• Recipe: Crushed New Potatoes

    The crushed new potatoes are mixed with crème fraiche, chives, and cracked coriander for something simple yet truly memorable.

  • Herb-Scented Roast Leg of Lamb

    This method produces lamb that is truly, uniformly tender. The rosemary-thyme-and-lavender salt is a fragrant seasoning that carries the mellow Provençal flavors into the flesh.

  • Recipe: Crushed Olives with Herbs

    In addition to being a great seasoning for lamb, this paste, made of coarsely crushed olives with lemon and herbs, also makes a great tapenade-like hors d'oeuvre spooned onto toasted peasant bread.

  • Recipe: Spring Vegetable Ragout

    This vibrant ragout is made of spring vegetables whose flavors have an extraordinary affinity for each other--asparagus, peas, fava beans, spring onions, artichokes, morels, tiny new potatoes. This ragout would also be terrific with rendered bacon or pancetta fat instead of olive oil.

  • Sayulita, Haven of Coastal Mexican Food

    In this fishing village 35 miles north of Puerto Vallarta, tourists mingle with jovial locals over boiled corn, homemade flan, and oysters cooked on makeshift grills. Everywhere there are soft tacos made with pork, marlin, shrimp, and, often, birria -- stewed goat in a rich, red chile-based sauce

  • Recipe: Corn With Crème Fraiche, Lime, and Chili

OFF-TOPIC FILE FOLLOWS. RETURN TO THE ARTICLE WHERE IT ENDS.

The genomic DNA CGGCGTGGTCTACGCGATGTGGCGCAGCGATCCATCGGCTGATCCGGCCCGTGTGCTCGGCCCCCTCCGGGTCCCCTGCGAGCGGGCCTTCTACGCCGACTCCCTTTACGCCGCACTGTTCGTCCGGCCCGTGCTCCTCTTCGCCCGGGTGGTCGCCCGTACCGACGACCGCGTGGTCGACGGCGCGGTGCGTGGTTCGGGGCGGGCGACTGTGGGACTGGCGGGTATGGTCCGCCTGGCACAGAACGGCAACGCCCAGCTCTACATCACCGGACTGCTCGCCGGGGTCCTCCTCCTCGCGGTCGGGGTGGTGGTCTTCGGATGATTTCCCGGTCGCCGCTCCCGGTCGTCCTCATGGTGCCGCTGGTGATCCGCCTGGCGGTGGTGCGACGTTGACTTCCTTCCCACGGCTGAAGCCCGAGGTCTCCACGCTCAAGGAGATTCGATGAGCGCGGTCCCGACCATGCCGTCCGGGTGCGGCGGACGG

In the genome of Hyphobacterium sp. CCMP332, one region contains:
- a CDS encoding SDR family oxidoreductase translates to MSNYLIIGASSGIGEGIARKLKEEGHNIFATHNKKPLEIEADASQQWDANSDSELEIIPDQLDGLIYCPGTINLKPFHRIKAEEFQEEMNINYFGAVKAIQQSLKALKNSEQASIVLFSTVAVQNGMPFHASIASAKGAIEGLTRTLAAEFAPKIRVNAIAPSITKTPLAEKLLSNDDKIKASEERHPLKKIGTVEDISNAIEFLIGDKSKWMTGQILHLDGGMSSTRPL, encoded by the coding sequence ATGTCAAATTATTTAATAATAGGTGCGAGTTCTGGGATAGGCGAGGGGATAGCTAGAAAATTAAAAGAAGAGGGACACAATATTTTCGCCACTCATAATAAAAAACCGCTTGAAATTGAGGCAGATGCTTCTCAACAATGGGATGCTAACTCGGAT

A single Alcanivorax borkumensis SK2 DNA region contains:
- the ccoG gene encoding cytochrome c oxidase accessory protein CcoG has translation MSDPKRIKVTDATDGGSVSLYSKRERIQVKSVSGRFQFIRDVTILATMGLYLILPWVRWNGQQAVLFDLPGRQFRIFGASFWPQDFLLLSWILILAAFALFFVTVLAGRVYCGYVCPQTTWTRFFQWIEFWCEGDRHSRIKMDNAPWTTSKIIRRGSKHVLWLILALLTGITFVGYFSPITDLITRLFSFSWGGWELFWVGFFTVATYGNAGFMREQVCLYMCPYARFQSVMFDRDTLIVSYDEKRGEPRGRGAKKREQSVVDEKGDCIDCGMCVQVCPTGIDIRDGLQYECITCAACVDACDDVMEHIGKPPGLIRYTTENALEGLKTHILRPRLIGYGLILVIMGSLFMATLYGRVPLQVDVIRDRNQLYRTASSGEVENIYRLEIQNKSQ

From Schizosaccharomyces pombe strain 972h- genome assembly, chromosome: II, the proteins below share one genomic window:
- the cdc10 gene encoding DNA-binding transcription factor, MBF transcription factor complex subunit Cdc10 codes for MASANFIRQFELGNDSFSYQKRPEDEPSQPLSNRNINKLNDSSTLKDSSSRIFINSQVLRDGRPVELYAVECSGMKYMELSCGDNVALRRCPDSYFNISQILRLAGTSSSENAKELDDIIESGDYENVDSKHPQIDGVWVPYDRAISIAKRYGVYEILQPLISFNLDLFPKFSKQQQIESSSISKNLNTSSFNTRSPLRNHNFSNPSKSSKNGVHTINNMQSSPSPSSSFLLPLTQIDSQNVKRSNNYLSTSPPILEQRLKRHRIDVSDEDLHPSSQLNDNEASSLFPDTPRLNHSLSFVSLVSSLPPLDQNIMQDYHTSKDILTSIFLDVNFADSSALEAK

Inspired by a street food offering in Sayulita, Mexico, this revisionist version is a great use for less-than-perfect summer corn or leftover grilled or boiled corn on the cob. An intense version of creamed corn, it makes a terrific side dish.

  • Recipe: Soft Tacos With Roasted Meat

    Shredded meats, slow-cooked or roasted, warmed in their juices, make perfect fillings for soft tacos. I usually eat these at the stove, one-by-one as they come out of the pan. This is less a recipe than a rough method, distilled from several trips to Mexico.

  • Making Your Own Flavored Oils

    Flavors like tender herb, garlic, and citrus are easy to make, and vastly improve any dish that uses olive oil. All you need is olive oil, salt, an appropriate flavoring and a little imagination. Your reward is a wonderful addition to any dish that uses olive oil.

  • Butter Like You've Never Tasted

    In times of stress and anxiety, creamy, hand-churned butter can be a wonderful comfort food. In fact, Good butter is like a perfect cheese but better in these moments: purer, simpler, direct, and voluptuous. And in a pinch, you can make your own.

  • Rocks in My Kitchen (With Recipe)

    Surprised? The classic technique of cooking with stones produces succulent chicken and crisp skin without the fuss, and make satisfying dishes on the fly. Rocks can be a great impromptu solution in the kitchen. Plus, they double as a doorstop. Includes an original recipe.

Video

How to Cook Spaghetti Squash (and Why)

Cooking for yourself is one of the surest ways to eat well.

Video

Before Tinder, a Tree

Looking for your soulmate? Write a letter to the "Bridegroom's Oak" in Germany.

Video

The Health Benefits of Going Outside

People spend too much time indoors. One solution: ecotherapy.

Video

Where High Tech Meets the 1950s

Why did Green Bank, West Virginia, ban wireless signals? For science.

Video

Yes, Quidditch Is Real

How J.K. Rowling's magical sport spread from Hogwarts to college campuses

Video

Would You Live in a Treehouse?

A treehouse can be an ideal office space, vacation rental, and way of reconnecting with your youth.

Writers

Up
Down

From This Author

Just In